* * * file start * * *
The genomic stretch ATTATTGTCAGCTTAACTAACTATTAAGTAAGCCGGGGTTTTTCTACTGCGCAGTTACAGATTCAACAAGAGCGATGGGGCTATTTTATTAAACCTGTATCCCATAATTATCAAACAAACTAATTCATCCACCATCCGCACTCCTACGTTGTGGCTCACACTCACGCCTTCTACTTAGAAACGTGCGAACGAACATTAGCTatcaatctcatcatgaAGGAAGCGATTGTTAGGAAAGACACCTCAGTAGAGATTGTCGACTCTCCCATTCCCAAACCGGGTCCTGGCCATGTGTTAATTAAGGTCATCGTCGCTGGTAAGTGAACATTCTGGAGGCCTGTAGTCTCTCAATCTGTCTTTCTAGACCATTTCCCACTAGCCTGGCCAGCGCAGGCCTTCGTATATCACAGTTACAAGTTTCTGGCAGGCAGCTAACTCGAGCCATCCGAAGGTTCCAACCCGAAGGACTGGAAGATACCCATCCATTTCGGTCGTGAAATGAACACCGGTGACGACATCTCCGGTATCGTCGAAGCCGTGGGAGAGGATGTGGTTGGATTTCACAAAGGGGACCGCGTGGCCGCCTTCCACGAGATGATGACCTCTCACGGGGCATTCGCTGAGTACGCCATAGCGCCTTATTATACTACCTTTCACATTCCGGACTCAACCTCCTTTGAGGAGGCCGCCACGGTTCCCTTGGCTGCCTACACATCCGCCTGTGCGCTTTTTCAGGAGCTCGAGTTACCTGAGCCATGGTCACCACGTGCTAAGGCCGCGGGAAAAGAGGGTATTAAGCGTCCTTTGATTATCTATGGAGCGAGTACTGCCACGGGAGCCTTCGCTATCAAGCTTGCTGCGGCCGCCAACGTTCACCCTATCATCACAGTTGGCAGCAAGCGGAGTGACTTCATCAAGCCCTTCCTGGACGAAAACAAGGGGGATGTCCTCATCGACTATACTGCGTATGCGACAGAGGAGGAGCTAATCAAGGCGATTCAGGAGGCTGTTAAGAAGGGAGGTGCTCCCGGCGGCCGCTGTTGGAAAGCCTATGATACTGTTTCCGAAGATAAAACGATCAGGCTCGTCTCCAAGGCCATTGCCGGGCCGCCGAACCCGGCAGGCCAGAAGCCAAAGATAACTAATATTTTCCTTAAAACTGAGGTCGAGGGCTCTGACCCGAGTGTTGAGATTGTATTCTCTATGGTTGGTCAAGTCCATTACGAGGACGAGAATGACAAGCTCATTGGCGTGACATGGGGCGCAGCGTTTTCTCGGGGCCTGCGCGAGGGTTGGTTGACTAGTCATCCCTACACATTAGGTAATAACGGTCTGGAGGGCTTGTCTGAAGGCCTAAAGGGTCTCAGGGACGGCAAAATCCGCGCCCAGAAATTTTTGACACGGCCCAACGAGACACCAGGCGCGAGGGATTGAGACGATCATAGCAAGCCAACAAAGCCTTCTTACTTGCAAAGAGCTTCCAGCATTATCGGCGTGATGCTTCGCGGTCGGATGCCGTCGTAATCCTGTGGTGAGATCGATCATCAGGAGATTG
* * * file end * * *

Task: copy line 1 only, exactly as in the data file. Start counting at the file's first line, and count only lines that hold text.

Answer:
The genomic stretch ATTATTGTCAGCTTAACTAACTATTAAGTAAGCCGGGGTTTTTCTACTGCGCAGTTACAGATTCAACAAGAGCGATGGGGCTATTTTATTAAACCTGTATCCCATAATTATCAAACAAACTAATTCATCCACCATCCGCACTCCTACGTTGTGGCTCACACTCACGCCTTCTACTTAGAAACGTGCGAACGAACATTAGCTatcaatctcatcatgaAGGAAGCGATTGTTAGGAAAGACACCTCAGTAGAGATTGTCGACTCTCCCATTCCCAAACCGGGTCCTGGCCATGTGTTAATTAAGGTCATCGTCGCTGGTAAGTGAACATTCTGGAGGCCTGTAGTCTCTCAATCTGTCTTTCTAGACCATTTCCCACTAGCCTGGCCAGCGCAGGCCTTCGTATATCACAGTTACAAGTTTCTGGCAGGCAGCTAACTCGAGCCATCCGAAGGTTCCAACCCGAAGGACTGGAAGATACCCATCCATTTCGGTCGTGAAATGAACACCGGTGACGACATCTCCGGTATCGTCGAAGCCGTGGGAGAGGATGTGGTTGGATTTCACAAAGGGGACCGCGTGGCCGCCTTCCACGAGATGATGACCTCTCACGGGGCATTCGCTGAGTACGCCATAGCGCCTTATTATACTACCTTTCACATTCCGGACTCAACCTCCTTTGAGGAGGCCGCCACGGTTCCCTTGGCTGCCTACACATCCGCCTGTGCGCTTTTTCAGGAGCTCGAGTTACCTGAGCCATGGTCACCACGTGCTAAGGCCGCGGGAAAAGAGGGTATTAAGCGTCCTTTGATTATCTATGGAGCGAGTACTGCCACGGGAGCCTTCGCTATCAAGCTTGCTGCGGCCGCCAACGTTCACCCTATCATCACAGTTGGCAGCAAGCGGAGTGACTTCATCAAGCCCTTCCTGGACGAAAACAAGGGGGATGTCCTCATCGACTATACTGCGTATGCGACAGAGGAGGAGCTAATCAAGGCGATTCAGGAGGCTGTTAAGAAGGGAGGTGCTCCCGGCGGCCGCTGTTGGAAAGCCTATGATACTGTTTCCGAAGATAAAACGATCAGGCTCGTCTCCAAGGCCATTGCCGGGCCGCCGAACCCGGCAGGCCAGAAGCCAAAGATAACTAATATTTTCCTTAAAACTGAGGTCGAGGGCTCTGACCCGAGTGTTGAGATTGTATTCTCTATGGTTGGTCAAGTCCATTACGAGGACGAGAATGACAAGCTCATTGGCGTGACATGGGGCGCAGCGTTTTCTCGGGGCCTGCGCGAGGGTTGGTTGACTAGTCATCCCTACACATTAGGTAATAACGGTCTGGAGGGCTTGTCTGAAGGCCTAAAGGGTCTCAGGGACGGCAAAATCCGCGCCCAGAAATTTTTGACACGGCCCAACGAGACACCAGGCGCGAGGGATTGAGACGATCATAGCAAGCCAACAAAGCCTTCTTACTTGCAAAGAGCTTCCAGCATTATCGGCGTGATGCTTCGCGGTCGGATGCCGTCGTAATCCTGTGGTGAGATCGATCATCAGGAGATTG